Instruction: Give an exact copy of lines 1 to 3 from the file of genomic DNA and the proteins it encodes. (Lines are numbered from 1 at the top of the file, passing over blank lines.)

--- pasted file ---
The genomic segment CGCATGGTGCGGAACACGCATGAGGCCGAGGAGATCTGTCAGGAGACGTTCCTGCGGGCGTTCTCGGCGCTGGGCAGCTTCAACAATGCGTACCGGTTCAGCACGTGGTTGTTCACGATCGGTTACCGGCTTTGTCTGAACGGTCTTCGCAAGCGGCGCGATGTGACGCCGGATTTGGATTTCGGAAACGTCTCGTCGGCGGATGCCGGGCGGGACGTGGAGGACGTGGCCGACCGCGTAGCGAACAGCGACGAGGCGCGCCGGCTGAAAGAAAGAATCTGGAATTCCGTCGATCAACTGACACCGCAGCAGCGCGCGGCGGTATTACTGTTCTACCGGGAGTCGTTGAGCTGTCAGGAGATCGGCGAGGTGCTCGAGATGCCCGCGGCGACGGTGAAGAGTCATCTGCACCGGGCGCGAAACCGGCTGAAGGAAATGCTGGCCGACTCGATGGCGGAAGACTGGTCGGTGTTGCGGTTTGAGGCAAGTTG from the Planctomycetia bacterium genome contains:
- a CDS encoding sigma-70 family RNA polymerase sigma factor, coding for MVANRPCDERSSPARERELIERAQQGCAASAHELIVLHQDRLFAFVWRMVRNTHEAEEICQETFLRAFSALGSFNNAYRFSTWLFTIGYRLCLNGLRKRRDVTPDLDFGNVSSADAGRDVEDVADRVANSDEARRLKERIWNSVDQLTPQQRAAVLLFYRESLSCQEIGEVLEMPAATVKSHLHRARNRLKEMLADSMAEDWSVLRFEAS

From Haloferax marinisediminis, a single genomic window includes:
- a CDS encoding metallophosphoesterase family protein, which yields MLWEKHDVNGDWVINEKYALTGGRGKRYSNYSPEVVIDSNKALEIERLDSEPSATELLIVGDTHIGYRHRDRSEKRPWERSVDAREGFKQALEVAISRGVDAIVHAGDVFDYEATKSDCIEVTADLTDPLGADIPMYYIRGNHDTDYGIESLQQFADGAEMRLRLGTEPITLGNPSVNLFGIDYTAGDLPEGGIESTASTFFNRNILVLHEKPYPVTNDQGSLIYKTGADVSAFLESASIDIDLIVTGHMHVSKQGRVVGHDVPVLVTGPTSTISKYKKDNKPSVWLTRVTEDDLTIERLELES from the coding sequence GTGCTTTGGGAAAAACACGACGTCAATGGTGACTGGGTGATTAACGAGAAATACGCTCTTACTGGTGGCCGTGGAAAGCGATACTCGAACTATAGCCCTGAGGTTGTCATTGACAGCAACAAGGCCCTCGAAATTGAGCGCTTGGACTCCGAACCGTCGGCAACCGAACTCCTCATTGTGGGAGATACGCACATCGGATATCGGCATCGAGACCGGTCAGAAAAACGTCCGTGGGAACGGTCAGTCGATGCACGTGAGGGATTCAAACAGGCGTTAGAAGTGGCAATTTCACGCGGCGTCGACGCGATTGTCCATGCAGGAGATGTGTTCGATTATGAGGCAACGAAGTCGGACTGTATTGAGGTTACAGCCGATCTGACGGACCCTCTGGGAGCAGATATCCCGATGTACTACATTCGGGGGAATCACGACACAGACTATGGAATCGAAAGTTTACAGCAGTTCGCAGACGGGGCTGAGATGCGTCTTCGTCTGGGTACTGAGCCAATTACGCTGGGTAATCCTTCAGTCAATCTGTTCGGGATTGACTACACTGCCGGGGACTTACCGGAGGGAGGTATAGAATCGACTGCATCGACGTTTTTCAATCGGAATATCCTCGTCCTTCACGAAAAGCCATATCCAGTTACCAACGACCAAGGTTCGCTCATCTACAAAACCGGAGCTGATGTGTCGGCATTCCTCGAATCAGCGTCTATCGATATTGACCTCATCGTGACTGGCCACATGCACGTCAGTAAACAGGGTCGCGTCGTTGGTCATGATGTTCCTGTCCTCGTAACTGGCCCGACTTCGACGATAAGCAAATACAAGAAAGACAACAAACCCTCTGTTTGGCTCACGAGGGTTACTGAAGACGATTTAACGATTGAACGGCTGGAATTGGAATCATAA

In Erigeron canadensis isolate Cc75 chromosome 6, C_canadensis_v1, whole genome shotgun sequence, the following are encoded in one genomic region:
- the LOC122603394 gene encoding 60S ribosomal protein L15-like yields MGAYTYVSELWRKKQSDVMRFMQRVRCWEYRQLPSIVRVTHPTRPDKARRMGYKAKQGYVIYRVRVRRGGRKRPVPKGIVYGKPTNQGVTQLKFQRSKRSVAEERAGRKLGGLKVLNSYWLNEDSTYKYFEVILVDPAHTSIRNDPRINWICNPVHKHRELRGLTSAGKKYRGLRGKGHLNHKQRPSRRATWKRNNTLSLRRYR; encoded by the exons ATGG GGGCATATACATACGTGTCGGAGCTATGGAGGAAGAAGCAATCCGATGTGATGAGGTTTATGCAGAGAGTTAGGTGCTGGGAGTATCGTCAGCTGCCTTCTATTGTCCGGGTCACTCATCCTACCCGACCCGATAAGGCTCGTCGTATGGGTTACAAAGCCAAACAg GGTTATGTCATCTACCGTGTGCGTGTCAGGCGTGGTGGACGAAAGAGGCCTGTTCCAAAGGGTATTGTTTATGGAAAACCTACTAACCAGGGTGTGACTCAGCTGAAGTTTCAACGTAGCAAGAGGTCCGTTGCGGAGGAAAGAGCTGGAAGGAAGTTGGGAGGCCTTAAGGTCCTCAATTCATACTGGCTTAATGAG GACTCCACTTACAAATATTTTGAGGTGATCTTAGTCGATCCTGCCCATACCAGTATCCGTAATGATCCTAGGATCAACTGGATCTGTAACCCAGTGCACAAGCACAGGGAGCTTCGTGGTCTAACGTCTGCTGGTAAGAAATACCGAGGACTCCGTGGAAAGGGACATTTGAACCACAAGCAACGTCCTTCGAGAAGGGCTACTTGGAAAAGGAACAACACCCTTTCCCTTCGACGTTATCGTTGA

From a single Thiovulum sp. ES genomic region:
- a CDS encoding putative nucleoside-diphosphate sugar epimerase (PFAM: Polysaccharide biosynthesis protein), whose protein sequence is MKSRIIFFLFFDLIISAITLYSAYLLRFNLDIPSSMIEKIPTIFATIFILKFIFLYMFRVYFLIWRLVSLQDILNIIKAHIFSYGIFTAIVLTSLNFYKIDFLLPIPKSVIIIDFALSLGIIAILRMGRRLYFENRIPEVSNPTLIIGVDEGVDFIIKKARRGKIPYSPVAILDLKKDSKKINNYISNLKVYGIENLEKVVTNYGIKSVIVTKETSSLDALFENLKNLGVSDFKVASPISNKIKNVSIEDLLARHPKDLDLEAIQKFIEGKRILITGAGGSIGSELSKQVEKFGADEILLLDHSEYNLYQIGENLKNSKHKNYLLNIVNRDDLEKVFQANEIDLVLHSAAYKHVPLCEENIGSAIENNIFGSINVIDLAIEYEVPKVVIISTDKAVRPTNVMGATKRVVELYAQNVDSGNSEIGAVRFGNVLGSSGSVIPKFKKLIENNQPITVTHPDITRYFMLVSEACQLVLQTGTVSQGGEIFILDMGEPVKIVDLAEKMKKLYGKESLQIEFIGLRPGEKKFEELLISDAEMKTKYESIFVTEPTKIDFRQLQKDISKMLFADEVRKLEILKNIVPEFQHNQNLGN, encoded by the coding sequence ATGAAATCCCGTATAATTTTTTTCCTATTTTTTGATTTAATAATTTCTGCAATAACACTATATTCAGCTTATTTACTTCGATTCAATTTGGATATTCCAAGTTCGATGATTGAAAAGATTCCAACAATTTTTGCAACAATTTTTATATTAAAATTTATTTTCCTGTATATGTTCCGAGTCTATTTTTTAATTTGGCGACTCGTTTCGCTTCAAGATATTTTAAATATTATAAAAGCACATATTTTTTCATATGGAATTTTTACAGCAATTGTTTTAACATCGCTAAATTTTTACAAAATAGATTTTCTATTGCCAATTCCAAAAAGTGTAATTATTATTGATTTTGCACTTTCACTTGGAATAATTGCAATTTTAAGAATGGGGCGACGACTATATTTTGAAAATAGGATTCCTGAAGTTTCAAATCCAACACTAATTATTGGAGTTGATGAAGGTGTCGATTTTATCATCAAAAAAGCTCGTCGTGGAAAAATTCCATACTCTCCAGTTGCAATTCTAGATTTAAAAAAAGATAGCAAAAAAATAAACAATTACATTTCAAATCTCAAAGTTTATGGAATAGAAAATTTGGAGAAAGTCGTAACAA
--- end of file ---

The genomic segment CGCATGGTGCGGAACACGCATGAGGCCGAGGAGATCTGTCAGGAGACGTTCCTGCGGGCGTTCTCGGCGCTGGGCAGCTTCAACAATGCGTACCGGTTCAGCACGTGGTTGTTCACGATCGGTTACCGGCTTTGTCTGAACGGTCTTCGCAAGCGGCGCGATGTGACGCCGGATTTGGATTTCGGAAACGTCTCGTCGGCGGATGCCGGGCGGGACGTGGAGGACGTGGCCGACCGCGTAGCGAACAGCGACGAGGCGCGCCGGCTGAAAGAAAGAATCTGGAATTCCGTCGATCAACTGACACCGCAGCAGCGCGCGGCGGTATTACTGTTCTACCGGGAGTCGTTGAGCTGTCAGGAGATCGGCGAGGTGCTCGAGATGCCCGCGGCGACGGTGAAGAGTCATCTGCACCGGGCGCGAAACCGGCTGAAGGAAATGCTGGCCGACTCGATGGCGGAAGACTGGTCGGTGTTGCGGTTTGAGGCAAGTTG from the Planctomycetia bacterium genome contains:
- a CDS encoding sigma-70 family RNA polymerase sigma factor, coding for MVANRPCDERSSPARERELIERAQQGCAASAHELIVLHQDRLFAFVWRMVRNTHEAEEICQETFLRAFSALGSFNNAYRFSTWLFTIGYRLCLNGLRKRRDVTPDLDFGNVSSADAGRDVEDVADRVANSDEARRLKERIWNSVDQLTPQQRAAVLLFYRESLSCQEIGEVLEMPAATVKSHLHRARNRLKEMLADSMAEDWSVLRFEAS

From Haloferax marinisediminis, a single genomic window includes: